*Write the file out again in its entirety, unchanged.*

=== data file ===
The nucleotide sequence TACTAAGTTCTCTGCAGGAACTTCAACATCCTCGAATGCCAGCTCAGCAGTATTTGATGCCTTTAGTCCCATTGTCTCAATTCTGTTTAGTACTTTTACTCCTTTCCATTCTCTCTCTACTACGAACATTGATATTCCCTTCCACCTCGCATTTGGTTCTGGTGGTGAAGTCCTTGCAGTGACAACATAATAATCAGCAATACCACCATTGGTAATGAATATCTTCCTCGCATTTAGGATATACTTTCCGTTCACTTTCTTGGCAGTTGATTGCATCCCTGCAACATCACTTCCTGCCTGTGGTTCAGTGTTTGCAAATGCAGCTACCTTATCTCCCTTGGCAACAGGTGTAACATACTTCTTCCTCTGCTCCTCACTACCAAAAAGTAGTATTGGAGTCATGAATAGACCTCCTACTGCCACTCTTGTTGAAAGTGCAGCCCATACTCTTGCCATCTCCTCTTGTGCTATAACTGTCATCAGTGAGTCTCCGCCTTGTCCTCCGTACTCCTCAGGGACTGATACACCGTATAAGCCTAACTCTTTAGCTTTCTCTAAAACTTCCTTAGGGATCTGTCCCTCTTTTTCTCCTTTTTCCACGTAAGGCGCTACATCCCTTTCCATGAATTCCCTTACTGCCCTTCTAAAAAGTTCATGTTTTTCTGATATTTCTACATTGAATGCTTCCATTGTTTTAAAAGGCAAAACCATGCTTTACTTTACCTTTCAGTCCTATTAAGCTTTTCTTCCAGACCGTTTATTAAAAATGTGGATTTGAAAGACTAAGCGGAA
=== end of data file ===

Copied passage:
The nucleotide sequence TACTAAGTTCTCTGCAGGAACTTCAACATCCTCGAATGCCAGCTCAGCAGTATTTGATGCCTTTAGTCCCATTGTCTCAATTCTGTTTAGTACTTTTACTCCTTTCCATTCTCTCTCTACTACGAACATTGATATTCCCTTCCACCTCGCATTTGGTTCTGGTGGTGAAGTCCTTGCAGTGACAACATAATAATCAGCAATACCACCATTGGTAATGAATATCTTCCTCGCATTTAGGATATACTTTCCGTTCACTTTCTTGGCAGTTGATTGCATCCCTGCAACATCACTTCCTGCCTGTGGTTCAGTGTTTGCAAATGCAGCTACCTTATCTCCCTTGGCAACAGGTGTAACATACTTCTTCCTCTGCTCCTCACTACCAAAAAGTAGTATTGGAGTCATGAATAGACCTCCTACTGCCACTCTTGTTGAAAGTGCAGCCCATACTCTTGCCATCTCCTCTTGTGCTATAACTGTCATCAGTGAGTCTCCGCCTTGTCCTCCGTACTCCTCAGGGACTGATACACCGTATAAGCCTAACTCTTTAGCTTTCTCTAAAACTTCCTTAGGGATCTGTCCCTCTTTTTCTCCTTTTTCCACGTAAGGCGCTACATCCCTTTCCATGAATTCCCTTACTGCCCTTCTAAAAAGTTCATGTTTTTCTGATATTTCTACATTGAATGCTTCCATTGTTTTAAAAGGCAAAACCATGCTTTACTTTACCTTTCAGTCCTATTAAGCTTTTCTTCCAGACCGTTTATTAAAAATGTGGATTTGAAAGACTAAGCGGAA